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Pharmacological tests of hypotheses for acquired pendular nystagmus.
Ann N Y Acad Sci. 2011 Sep; 1233:320-6.AN

Abstract

Acquired pendular nystagmus (APN) occurs with multiple sclerosis (MS) and oculopalatal tremor (OPT); distinct features of the nystagmus have led to the development of separate models for their pathogenesis. APN in MS has been attributed to instability in the neural integrator, which normally ensures steady gaze. APN in OPT may result from electrotonic coupling between neurons in the hypertrophied inferior olivary nucleus, which induces maladaptive learning in cerebellar cortex. We tested these two hypotheses by analyzing the effects of gabapentin, memantine, and baclofen on both forms of nystagmus. No drug changed the dominant frequency of either form of APN, but the variability of frequency was affected with gabapentin and memantine in patients with OPT. The amplitude of APN in both MS and OPT was reduced with gabapentin and memantine, but not baclofen. Analyzing the effects of drug therapies on ocular oscillations provides a novel approach to test models of nystagmus.

Authors+Show Affiliations

Neurology Service, Veterans Medical Center and Case Western Reserve University, Cleveland, Ohio, USA.No affiliation info availableNo affiliation info availableNo affiliation info available

Pub Type(s)

Journal Article
Research Support, N.I.H., Extramural
Research Support, Non-U.S. Gov't
Research Support, U.S. Gov't, Non-P.H.S.

Language

eng

PubMed ID

21951011

Citation

Shaikh, Aasef G., et al. "Pharmacological Tests of Hypotheses for Acquired Pendular Nystagmus." Annals of the New York Academy of Sciences, vol. 1233, 2011, pp. 320-6.
Shaikh AG, Thurtell MJ, Optican LM, et al. Pharmacological tests of hypotheses for acquired pendular nystagmus. Ann N Y Acad Sci. 2011;1233:320-6.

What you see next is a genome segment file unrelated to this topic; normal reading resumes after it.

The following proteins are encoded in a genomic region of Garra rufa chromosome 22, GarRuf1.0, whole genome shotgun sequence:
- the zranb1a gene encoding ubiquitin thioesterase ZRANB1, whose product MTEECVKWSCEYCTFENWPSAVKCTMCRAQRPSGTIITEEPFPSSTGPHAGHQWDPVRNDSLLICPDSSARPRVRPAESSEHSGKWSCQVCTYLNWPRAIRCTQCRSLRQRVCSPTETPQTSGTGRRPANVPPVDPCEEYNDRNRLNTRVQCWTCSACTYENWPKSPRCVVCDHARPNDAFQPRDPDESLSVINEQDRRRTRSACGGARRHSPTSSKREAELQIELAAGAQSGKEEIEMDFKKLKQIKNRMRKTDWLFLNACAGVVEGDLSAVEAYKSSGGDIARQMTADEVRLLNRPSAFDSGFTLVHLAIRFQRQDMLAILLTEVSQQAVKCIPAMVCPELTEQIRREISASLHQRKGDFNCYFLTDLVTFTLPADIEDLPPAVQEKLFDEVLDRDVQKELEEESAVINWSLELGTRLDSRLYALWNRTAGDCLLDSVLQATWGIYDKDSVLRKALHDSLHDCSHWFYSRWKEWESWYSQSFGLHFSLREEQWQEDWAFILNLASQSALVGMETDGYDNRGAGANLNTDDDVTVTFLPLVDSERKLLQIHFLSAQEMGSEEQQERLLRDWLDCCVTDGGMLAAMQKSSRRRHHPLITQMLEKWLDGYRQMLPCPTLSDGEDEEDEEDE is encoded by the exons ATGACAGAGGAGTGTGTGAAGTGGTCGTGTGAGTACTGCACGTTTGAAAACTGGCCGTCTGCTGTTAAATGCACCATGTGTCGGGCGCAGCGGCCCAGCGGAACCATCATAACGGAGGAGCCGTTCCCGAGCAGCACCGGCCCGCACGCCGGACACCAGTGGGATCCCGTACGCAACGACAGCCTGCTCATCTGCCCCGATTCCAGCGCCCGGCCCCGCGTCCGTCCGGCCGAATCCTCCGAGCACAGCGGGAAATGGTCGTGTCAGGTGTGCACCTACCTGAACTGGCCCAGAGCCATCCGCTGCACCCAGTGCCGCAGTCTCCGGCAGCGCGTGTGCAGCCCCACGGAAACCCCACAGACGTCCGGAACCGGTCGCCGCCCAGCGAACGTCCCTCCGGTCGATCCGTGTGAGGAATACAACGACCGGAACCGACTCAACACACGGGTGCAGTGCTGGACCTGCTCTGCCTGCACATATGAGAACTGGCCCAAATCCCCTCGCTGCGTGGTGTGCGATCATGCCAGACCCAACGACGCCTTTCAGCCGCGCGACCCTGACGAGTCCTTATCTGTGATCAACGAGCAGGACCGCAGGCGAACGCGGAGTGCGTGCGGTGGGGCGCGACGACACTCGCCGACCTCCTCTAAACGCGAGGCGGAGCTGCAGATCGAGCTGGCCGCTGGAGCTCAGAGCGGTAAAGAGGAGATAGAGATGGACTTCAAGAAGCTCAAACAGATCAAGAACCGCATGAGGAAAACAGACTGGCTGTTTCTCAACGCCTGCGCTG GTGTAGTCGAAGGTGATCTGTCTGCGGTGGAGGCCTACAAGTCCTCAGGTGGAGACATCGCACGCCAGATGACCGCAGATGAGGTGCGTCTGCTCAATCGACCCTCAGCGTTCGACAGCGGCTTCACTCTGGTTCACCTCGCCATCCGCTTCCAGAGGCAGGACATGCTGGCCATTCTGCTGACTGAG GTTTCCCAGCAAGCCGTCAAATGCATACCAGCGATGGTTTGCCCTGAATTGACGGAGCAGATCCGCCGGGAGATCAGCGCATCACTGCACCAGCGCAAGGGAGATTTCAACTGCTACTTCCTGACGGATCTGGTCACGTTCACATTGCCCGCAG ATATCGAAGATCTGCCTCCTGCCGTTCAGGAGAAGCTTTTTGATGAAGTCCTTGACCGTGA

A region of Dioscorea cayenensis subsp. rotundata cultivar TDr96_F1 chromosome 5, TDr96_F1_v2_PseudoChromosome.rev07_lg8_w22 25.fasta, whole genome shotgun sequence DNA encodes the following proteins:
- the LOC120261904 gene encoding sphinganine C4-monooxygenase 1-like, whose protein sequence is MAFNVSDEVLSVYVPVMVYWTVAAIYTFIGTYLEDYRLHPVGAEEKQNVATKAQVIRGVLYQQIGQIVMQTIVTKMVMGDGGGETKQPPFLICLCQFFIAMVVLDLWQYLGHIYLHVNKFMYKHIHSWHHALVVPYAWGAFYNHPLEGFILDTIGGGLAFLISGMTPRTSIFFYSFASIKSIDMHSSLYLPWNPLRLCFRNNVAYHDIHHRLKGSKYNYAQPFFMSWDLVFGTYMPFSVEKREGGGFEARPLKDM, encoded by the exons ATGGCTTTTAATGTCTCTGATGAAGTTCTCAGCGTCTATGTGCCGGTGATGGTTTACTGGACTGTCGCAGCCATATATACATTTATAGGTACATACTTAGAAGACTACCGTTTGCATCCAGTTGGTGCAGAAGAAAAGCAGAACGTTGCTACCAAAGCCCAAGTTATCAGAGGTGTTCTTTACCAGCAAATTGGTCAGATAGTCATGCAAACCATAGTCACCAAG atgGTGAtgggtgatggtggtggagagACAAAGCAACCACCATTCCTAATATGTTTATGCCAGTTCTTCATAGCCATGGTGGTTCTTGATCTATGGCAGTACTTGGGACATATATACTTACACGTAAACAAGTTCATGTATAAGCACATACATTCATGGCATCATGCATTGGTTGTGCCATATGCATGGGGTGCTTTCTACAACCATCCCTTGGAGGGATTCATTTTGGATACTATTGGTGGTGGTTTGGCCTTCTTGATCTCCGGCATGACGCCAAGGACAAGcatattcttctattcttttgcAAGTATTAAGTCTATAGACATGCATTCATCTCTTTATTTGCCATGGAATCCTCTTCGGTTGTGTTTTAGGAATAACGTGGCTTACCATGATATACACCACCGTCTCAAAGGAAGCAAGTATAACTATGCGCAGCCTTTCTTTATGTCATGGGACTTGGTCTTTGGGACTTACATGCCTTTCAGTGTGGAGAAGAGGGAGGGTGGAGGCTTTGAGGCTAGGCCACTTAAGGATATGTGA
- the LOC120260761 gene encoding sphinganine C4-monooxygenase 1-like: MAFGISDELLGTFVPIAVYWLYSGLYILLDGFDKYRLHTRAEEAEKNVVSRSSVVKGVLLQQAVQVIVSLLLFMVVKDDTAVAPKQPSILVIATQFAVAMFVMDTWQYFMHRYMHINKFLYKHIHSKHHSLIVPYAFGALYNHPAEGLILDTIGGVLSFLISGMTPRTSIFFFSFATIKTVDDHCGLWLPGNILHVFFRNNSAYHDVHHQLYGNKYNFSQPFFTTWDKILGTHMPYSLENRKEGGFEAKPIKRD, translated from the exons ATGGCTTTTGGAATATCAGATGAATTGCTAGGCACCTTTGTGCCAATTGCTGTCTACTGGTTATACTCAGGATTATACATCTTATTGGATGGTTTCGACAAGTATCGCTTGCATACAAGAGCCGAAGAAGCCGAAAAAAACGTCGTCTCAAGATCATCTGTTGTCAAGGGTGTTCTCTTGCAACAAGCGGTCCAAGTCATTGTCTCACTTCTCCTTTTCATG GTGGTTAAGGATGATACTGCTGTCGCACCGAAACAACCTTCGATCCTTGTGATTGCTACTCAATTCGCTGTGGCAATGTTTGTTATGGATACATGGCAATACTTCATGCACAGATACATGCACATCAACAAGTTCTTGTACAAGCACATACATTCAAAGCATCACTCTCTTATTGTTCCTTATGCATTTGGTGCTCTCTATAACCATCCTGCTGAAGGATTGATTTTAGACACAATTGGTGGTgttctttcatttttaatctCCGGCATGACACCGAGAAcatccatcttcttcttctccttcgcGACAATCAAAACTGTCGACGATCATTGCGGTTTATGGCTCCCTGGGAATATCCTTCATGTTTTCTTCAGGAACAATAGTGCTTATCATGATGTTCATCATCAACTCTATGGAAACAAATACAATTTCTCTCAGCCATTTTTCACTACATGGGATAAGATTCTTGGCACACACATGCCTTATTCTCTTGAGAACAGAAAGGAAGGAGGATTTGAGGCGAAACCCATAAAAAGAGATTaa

Shaikh, A. G., Thurtell, M. J., Optican, L. M., & Leigh, R. J. (2011). Pharmacological tests of hypotheses for acquired pendular nystagmus. Annals of the New York Academy of Sciences, 1233, 320-6. https://doi.org/10.1111/j.1749-6632.2011.06118.x
Shaikh AG, et al. Pharmacological Tests of Hypotheses for Acquired Pendular Nystagmus. Ann N Y Acad Sci. 2011;1233:320-6. PubMed PMID: 21951011.
* Article titles in AMA citation format should be in sentence-case
TY - JOUR T1 - Pharmacological tests of hypotheses for acquired pendular nystagmus. AU - Shaikh,Aasef G, AU - Thurtell,Matthew J, AU - Optican,Lance M, AU - Leigh,R John, PY - 2011/9/29/entrez PY - 2011/9/29/pubmed PY - 2011/12/13/medline SP - 320 EP - 6 JF - Annals of the New York Academy of Sciences JO - Ann N Y Acad Sci VL - 1233 N2 - Acquired pendular nystagmus (APN) occurs with multiple sclerosis (MS) and oculopalatal tremor (OPT); distinct features of the nystagmus have led to the development of separate models for their pathogenesis. APN in MS has been attributed to instability in the neural integrator, which normally ensures steady gaze. APN in OPT may result from electrotonic coupling between neurons in the hypertrophied inferior olivary nucleus, which induces maladaptive learning in cerebellar cortex. We tested these two hypotheses by analyzing the effects of gabapentin, memantine, and baclofen on both forms of nystagmus. No drug changed the dominant frequency of either form of APN, but the variability of frequency was affected with gabapentin and memantine in patients with OPT. The amplitude of APN in both MS and OPT was reduced with gabapentin and memantine, but not baclofen. Analyzing the effects of drug therapies on ocular oscillations provides a novel approach to test models of nystagmus. SN - 1749-6632 UR - https://www.unboundmedicine.com/medline/citation/21951011/Pharmacological_tests_of_hypotheses_for_acquired_pendular_nystagmus_ L2 - https://doi.org/10.1111/j.1749-6632.2011.06118.x DB - PRIME DP - Unbound Medicine ER -